My Top Ten Applications for e-Learning

September 17, 2007

My top ten applications which I use to create and support the use of e-learning are…

Keynote – a superb presentation package, not matter how many times I start creating a presentation in PowerPoint, I virtually always end up in Keynote. The latest version (iWork ’08) is a real improvement on the previous version and I will admit I do like the audience going “ooh” when I use the cube transition.

Toast – not only a superb disk burning piece of software, but extremely capable of converting a range of video file formats and doing it well. Another useful video conversion tool I have started using is VisualHub.

EyeTV – though Windows Media Centre (and now Vista) has a much better interface, the versatility, the editing and exporting functionality make EyeTV the only real choice when it comes to recording and editing television. Combined with Toast and VisualHub you suddenly can record, edit and watch that video wherever, whenever and on whatever you want.

Dreamweaver – steep learning curve, but if you need to get your hands dirty with HTML and websites then this package is perfect. Though I do like Dreamweaver, I know with web tools such as WordPress and Drupal tools such as Dreamweaver are becoming less essential than they were in the past.

Fireworks – For manipulating images for the web then I go with Fireworks every time. Can also be used to create simple animated gifs. I do use PhotoShop, but for web image editing I always start Fireworks first.

Firefox (with Safari a close second and Flock in third place) – I can’t work with non-tabbed browsers, so on the PC it’s Firefox all the time, on the Mac I mainly use Safari. Safari with it’s .mac integration allows me to share my bookmarks over multiple computers and over the web. Now Safari (in beta) is available for Window and I like how Safari for Windows looks almost exactly like Safari for the Mac. Flock is for me relatively new and I do like the integration with online tools such as Flickr, and WordPress.

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Digitisation Podcast

September 17, 2007

The JISC have released a podcast on the large digitisation programme.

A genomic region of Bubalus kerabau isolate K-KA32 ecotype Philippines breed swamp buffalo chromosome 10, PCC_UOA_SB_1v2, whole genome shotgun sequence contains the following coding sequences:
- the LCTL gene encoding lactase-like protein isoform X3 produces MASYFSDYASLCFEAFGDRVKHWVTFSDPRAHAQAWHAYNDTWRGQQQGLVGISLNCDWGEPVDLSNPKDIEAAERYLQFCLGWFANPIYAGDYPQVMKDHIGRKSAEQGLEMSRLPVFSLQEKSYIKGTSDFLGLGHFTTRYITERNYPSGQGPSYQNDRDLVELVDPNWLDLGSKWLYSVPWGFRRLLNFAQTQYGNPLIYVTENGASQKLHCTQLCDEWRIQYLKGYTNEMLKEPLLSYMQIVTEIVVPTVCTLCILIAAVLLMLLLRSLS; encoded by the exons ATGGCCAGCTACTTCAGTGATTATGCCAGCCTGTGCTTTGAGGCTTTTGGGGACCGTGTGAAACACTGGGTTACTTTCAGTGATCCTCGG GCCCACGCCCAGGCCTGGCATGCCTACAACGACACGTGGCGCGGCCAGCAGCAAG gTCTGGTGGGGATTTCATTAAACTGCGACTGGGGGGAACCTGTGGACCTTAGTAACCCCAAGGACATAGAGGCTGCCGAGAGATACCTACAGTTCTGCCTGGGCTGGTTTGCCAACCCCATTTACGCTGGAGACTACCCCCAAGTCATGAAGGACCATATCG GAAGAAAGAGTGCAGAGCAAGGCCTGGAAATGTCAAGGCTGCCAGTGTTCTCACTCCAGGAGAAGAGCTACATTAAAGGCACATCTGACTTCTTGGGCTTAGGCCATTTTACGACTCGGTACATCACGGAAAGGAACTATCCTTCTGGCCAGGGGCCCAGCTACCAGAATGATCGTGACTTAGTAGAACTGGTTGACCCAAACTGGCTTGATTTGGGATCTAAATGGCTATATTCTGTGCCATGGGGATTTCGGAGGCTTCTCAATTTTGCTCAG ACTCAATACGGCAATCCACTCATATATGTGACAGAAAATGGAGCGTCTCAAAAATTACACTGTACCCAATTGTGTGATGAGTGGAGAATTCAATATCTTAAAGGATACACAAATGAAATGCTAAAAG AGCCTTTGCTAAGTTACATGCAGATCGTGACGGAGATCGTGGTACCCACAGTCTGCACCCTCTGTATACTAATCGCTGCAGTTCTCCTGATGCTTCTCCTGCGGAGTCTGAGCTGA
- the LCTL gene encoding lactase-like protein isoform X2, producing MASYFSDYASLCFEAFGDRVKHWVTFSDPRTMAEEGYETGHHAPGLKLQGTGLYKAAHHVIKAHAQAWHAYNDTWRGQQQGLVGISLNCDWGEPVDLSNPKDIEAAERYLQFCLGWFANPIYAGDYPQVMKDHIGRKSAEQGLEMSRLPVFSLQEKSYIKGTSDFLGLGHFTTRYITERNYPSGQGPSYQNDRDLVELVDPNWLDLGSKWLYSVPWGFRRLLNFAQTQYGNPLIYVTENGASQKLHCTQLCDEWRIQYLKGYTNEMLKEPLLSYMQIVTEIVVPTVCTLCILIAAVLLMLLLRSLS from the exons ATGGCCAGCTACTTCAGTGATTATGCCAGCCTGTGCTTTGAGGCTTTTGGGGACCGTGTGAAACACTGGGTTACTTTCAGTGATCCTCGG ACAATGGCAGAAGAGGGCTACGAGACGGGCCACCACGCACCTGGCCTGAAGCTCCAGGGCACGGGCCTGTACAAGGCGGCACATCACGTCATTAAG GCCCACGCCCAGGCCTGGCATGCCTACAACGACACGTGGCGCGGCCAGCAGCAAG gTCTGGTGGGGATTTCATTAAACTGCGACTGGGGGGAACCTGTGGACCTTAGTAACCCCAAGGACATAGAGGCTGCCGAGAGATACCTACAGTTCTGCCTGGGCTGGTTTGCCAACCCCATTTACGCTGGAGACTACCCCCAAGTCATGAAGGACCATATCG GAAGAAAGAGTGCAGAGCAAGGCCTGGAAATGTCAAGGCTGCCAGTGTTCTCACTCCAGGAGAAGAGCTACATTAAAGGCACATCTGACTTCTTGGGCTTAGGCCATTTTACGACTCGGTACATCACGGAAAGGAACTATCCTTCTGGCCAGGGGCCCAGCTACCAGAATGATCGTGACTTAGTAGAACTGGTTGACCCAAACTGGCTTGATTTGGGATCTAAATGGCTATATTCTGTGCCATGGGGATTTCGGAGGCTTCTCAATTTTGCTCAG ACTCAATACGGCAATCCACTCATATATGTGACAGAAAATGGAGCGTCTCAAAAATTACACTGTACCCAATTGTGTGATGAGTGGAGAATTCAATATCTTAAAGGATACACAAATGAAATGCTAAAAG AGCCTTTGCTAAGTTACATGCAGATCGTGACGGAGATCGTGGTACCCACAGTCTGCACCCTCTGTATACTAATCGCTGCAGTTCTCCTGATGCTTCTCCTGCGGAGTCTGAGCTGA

The £22m JISC digitisation programme is making available a wide range of vital scholarly resources to UK education and research. One of its programme managers is Alastair Dunning who, while talking to Philip Pothen for this podcast, discusses what the programme is delivering and why the international conference in Cardiff represented an important landmark both for the programme and for wider attempts to make available scholarly resources of national importance.

Find out more.

Are you ready to play?

September 17, 2007

I dragged myself from my PSP to wonder if playing games is such a waste of time…


Today I still walk around and ask students to stop playing games on the computers in the Library.

Some students tell me that they are undertaking a course in Computer Games Design at which point I throw them out…

The JISC have recently published a guide on using gaming for learning.

Since the earliest times, games have been used to support training and learning objectives. With the development of computers and more recently the Internet, there has been increased interest in how leisure games and simulations can be used to support learning.

A newly-published report Learning in Immersive Worlds: a review of game-based learning explores the increased attention being paid to games to support learning objectives, presenting the findings of a literature review and a set of case studies of game-based learning from everyday practice contexts.

The JISC-commissioned report finds that computer games could have an important role to play in learning but that for learning to take place, games must be related to learning outcomes and be relevant to real world contexts of practice. Factors that influence learner motivation include, the report suggests, the player’s sense of challenge, the realism of the game, opportunities to explore or discover new information and learner control.

A copy of the full report of Learning in Immersive Worlds: a review of game-based learning is available with other guides from the JISC website. It makes for interesting reading.

Comic Life for Windows – Third Beta

September 17, 2007

Comic Life IconPlasq have launched their third beta of Comic Life for Windows.

Here is Comic Life Windows beta 3! Please UNINSTALL your old version of Comic Life BEFORE INSTALLING the b3 version. Remember it is still a beta. So remember anything can still go wrong! We do try our best to make it as reliable as possible – but as it is a beta, we do ask that you are cautious and don’t recommend using it for time-critical work in case anything goes awry.

You can find the download, new beta serial number and release notes in this forum post here.

I do like Comic Life on my Mac and I am pleased to see a version for Windows.